I talked with science journalist and author Kara Platoni about her new book We Have the Technology, all about how scientists, inventors, and others are working to understand and possibly move past the limits of human senses and perception. It's a fascinating book full of cutting-edge science and big questions, and I enjoyed talking with Kara about it.
Twilight Greenaway, managing editor of Civil Eats, talked with me about the big stories shaping the American food system right now, what Civil Eats does (and would do if it had more resources), and how she manages the sometimes tricky food politics of parenting her two-year-old son.
Kaya Oakes, a religion writer from Oakland, was struck by the rising number of Americans who say they don't practice any particular religion -- even if they profess to believe in a god, even if they pray every day. What were the stories hidden under the statistics about this 22% of Americans? Did they lose faith, or find it? And why are people so worried about them? After contacting "nones" from all over the country, she gathered some of their stories in her new book, The Nones Are Alright. Kaya and I talked about the stories she found, why she think "the nones are alright," and about her own search for a religious home.
Comedian W. Kamau Bell has made a career out of being funny, serious, and smart (all at the same time) about race and racism in America. He's working on a new stand-up special, touring colleges with his one-man show, making a weekly podcast, and returning to television soon with The United Shades of America, coming to CNN in early 2016. He's also working with local public radio station KALW on a live talk show-style event, Kamau Right Now. He took some time out of all this work to talk with me about it, about balancing work and family, and about the fallout and follow-up from the well-publicized incident earlier this year where he was shooed away from a Berkeley cafe where his wife, child, and friends were having lunch.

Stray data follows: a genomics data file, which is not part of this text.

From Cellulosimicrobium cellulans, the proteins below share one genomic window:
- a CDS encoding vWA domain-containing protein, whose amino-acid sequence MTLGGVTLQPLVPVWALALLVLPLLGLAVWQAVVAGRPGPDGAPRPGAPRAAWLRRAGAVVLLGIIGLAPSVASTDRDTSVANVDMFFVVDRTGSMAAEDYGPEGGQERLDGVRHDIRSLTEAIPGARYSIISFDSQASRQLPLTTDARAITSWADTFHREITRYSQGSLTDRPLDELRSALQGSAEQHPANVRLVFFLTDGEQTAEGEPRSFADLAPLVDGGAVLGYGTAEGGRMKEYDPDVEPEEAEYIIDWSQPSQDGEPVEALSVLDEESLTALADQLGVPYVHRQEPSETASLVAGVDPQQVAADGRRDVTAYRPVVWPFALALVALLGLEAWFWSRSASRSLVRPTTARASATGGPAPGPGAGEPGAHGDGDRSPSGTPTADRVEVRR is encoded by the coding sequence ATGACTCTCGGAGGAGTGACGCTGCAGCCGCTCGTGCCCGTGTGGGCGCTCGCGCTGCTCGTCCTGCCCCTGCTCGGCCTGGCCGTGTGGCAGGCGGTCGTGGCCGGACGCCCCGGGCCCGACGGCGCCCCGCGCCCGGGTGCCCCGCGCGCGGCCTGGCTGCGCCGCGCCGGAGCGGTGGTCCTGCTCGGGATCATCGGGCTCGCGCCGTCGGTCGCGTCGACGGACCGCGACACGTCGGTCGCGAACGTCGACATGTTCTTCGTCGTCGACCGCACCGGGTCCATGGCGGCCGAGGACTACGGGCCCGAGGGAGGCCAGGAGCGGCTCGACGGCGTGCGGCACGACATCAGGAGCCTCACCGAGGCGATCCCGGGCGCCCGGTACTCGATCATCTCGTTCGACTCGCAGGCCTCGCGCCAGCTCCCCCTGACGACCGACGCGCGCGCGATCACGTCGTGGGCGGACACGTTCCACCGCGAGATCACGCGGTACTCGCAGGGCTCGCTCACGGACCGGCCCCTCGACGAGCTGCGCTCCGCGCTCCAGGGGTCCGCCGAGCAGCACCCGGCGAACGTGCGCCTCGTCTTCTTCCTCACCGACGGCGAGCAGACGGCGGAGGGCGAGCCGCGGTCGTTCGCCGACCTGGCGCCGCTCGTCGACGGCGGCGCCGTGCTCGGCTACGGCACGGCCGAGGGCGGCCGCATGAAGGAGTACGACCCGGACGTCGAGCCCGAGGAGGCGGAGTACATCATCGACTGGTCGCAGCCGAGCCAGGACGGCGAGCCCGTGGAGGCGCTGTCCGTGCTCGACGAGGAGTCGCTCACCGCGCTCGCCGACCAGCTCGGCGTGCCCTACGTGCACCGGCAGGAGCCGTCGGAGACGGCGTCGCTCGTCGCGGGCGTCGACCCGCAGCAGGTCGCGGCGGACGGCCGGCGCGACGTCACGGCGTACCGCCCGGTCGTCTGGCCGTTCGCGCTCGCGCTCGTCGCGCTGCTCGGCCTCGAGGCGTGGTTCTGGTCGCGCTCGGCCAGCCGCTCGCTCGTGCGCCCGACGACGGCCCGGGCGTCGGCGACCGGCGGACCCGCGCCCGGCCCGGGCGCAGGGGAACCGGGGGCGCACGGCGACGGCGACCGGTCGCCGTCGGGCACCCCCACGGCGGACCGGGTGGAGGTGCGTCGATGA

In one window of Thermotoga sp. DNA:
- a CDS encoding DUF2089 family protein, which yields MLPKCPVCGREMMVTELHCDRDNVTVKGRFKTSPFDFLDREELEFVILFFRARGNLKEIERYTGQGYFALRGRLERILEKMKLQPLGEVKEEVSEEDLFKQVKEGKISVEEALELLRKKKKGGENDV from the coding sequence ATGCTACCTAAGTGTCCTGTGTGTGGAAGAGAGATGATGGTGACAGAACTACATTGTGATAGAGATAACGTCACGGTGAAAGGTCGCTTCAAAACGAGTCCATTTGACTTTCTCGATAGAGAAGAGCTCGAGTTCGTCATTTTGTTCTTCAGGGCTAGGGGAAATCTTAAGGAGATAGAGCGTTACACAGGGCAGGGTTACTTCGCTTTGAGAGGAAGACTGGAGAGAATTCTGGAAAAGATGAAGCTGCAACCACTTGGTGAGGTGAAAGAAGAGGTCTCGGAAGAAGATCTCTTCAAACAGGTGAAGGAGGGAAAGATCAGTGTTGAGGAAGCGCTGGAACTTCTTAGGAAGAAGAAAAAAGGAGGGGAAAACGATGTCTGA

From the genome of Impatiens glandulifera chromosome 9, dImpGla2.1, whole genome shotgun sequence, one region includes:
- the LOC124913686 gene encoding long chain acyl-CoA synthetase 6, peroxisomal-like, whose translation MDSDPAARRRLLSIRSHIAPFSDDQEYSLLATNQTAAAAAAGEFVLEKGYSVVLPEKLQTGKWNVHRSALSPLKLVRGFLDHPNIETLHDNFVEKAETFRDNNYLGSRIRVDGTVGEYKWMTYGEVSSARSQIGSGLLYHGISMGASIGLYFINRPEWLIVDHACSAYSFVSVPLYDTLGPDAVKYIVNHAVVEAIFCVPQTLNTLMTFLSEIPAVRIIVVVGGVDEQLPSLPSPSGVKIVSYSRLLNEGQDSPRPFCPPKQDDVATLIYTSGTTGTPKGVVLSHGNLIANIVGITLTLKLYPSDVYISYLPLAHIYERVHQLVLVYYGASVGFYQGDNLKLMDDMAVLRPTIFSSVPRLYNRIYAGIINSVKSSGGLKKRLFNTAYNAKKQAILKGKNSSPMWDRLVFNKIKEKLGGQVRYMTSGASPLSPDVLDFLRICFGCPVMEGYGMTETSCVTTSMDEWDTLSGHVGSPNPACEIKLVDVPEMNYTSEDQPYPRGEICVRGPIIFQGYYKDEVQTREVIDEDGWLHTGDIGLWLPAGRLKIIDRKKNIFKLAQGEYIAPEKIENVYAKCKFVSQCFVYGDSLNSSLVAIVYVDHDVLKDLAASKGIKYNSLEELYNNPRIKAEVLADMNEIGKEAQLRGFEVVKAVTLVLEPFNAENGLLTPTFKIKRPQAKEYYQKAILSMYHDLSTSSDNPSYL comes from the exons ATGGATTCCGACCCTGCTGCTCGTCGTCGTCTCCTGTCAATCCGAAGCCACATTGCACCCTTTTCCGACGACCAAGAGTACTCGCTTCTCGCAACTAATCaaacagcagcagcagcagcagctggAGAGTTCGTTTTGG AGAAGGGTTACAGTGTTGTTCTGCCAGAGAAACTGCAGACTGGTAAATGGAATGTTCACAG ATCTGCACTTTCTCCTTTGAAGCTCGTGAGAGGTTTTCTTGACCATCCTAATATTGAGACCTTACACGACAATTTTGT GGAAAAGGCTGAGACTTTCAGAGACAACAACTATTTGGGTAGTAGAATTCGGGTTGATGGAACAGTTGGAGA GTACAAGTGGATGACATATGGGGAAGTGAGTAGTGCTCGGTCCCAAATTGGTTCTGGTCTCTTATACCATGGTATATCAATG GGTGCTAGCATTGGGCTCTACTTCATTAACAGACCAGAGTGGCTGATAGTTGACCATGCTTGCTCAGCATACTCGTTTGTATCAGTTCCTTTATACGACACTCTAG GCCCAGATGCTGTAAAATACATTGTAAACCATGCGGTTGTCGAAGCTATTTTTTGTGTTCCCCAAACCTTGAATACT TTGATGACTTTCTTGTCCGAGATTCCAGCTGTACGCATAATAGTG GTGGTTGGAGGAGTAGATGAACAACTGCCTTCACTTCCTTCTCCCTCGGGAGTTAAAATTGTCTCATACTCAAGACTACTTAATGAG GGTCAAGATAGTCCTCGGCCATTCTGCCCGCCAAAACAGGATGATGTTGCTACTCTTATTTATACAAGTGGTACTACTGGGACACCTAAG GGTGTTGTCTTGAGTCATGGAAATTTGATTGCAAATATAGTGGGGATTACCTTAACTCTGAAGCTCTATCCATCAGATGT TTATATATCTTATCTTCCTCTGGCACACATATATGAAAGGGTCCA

I interviewed author Ishmael Reed about his latest book, The Complete Muhammad Ali, a biography of the famous boxer constructed mostly through interviews that contextualize the fighter in his times. We talked about Ali, parallels between writing and fighting, and the changes the Reed has seen in his North Oakland neighborhood in the 35 years he's been living there.
Eliot Peper is the author of the Uncommon Stock trilogy, a series of thrillers set in the world of tech startups and venture capital. They tell the story of Mara Winkle and her company Mozaik, which makes financial fraud detection software. Over the course of the trilogy, Mara and her team must handle not only the challenges of growing the business, but also a deadly conspiracy that wants to murder them because of what and whom their software threatens to expose. Eliot and I talked about how he came to writing, why the startup world seemed like a good setting for thrillers, and how he navigated the business of publishing and marketing books as a first-time, unknown author -- plus a lot more.
C.J. Hirschfield has been the executive director of Children's Fairyland, Oakland's storybook theme park for children, since 2002. She's led the park through a period of rebuilding and navigated changing technology and local demographics, all while honoring Fairyland's 65-year history. C.J. and I talked about why she left the cable TV industry (where she had a two-decade career) to come to Fairyland, how the park has changed in the time she's been there, and what makes something "Fairylandish".
Robert Roper is the author of a new book, Nabokov in America, that traces the influence of Vladimir Nabokov's 20 years living and working in the United States on what would become his best-known (and arguably best) works. Roper's books tells the story of Nabokov's flight from France as the Nazis invaded, how he traveled around the US every summer in search of butterflies, and how America fed meaning into his writing, producing works like Lolita, Pnin, and Pale Fire. In our conversation, Roper and I discussed how he came to write this book, what he learned while doing so, and his other work, including his most recent novel (set in Berkeley, where Roper lives) and his teaching.